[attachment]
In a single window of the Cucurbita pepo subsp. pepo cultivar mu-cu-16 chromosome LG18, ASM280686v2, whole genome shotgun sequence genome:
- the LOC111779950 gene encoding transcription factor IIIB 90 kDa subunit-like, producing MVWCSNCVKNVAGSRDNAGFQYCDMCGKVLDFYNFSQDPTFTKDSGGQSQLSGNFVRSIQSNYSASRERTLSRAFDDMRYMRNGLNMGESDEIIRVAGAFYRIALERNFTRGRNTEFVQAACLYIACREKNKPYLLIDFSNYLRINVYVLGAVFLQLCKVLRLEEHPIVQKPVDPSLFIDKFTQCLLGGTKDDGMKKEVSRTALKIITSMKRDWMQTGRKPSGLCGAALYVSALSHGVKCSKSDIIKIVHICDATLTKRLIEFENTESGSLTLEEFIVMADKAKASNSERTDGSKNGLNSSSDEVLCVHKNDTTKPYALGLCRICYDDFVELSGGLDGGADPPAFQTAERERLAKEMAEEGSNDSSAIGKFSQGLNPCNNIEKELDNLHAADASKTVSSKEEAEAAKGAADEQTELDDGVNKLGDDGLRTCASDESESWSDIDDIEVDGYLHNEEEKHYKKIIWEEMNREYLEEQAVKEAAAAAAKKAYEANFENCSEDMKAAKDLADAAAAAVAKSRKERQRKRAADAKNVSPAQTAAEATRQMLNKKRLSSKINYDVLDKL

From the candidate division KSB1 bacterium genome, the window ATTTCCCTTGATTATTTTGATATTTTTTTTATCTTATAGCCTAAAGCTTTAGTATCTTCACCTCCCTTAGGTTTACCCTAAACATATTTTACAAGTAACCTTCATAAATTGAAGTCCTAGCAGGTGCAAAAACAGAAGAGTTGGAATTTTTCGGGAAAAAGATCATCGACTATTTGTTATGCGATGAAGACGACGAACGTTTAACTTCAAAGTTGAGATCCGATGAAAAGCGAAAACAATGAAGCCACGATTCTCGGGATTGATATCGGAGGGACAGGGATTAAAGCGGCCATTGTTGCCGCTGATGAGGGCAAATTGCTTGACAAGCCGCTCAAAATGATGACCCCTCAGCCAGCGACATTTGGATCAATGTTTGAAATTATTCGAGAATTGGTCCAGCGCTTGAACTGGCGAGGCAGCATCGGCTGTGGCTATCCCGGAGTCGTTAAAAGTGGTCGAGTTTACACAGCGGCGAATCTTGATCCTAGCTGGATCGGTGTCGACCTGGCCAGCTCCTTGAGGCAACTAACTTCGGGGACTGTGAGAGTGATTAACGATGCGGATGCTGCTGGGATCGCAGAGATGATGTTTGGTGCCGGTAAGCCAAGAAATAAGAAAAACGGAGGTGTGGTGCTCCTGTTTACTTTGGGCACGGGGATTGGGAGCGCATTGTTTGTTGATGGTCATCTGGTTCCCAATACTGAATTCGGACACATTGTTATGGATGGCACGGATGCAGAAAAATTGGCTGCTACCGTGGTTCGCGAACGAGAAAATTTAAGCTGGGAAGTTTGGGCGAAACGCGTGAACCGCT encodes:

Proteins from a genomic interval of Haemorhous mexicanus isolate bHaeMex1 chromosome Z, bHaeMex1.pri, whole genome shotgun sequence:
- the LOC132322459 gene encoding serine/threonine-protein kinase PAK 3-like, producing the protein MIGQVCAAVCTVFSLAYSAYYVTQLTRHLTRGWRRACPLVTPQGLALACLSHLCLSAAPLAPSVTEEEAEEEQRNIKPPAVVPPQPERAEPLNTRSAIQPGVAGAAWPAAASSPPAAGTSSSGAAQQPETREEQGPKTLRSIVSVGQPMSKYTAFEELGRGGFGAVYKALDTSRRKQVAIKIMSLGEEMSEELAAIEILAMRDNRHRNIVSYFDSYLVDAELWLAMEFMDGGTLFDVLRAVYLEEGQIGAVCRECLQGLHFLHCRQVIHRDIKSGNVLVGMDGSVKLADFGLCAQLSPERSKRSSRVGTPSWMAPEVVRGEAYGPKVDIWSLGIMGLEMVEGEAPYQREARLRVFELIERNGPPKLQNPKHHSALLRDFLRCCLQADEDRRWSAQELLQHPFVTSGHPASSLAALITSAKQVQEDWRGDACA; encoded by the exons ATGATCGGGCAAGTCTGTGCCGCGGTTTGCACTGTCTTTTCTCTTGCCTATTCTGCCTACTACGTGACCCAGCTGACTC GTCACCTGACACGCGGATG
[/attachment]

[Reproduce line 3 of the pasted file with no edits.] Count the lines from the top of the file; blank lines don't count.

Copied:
From the candidate division KSB1 bacterium genome, the window ATTTCCCTTGATTATTTTGATATTTTTTTTATCTTATAGCCTAAAGCTTTAGTATCTTCACCTCCCTTAGGTTTACCCTAAACATATTTTACAAGTAACCTTCATAAATTGAAGTCCTAGCAGGTGCAAAAACAGAAGAGTTGGAATTTTTCGGGAAAAAGATCATCGACTATTTGTTATGCGATGAAGACGACGAACGTTTAACTTCAAAGTTGAGATCCGATGAAAAGCGAAAACAATGAAGCCACGATTCTCGGGATTGATATCGGAGGGACAGGGATTAAAGCGGCCATTGTTGCCGCTGATGAGGGCAAATTGCTTGACAAGCCGCTCAAAATGATGACCCCTCAGCCAGCGACATTTGGATCAATGTTTGAAATTATTCGAGAATTGGTCCAGCGCTTGAACTGGCGAGGCAGCATCGGCTGTGGCTATCCCGGAGTCGTTAAAAGTGGTCGAGTTTACACAGCGGCGAATCTTGATCCTAGCTGGATCGGTGTCGACCTGGCCAGCTCCTTGAGGCAACTAACTTCGGGGACTGTGAGAGTGATTAACGATGCGGATGCTGCTGGGATCGCAGAGATGATGTTTGGTGCCGGTAAGCCAAGAAATAAGAAAAACGGAGGTGTGGTGCTCCTGTTTACTTTGGGCACGGGGATTGGGAGCGCATTGTTTGTTGATGGTCATCTGGTTCCCAATACTGAATTCGGACACATTGTTATGGATGGCACGGATGCAGAAAAATTGGCTGCTACCGTGGTTCGCGAACGAGAAAATTTAAGCTGGGAAGTTTGGGCGAAACGCGTGAACCGCT encodes: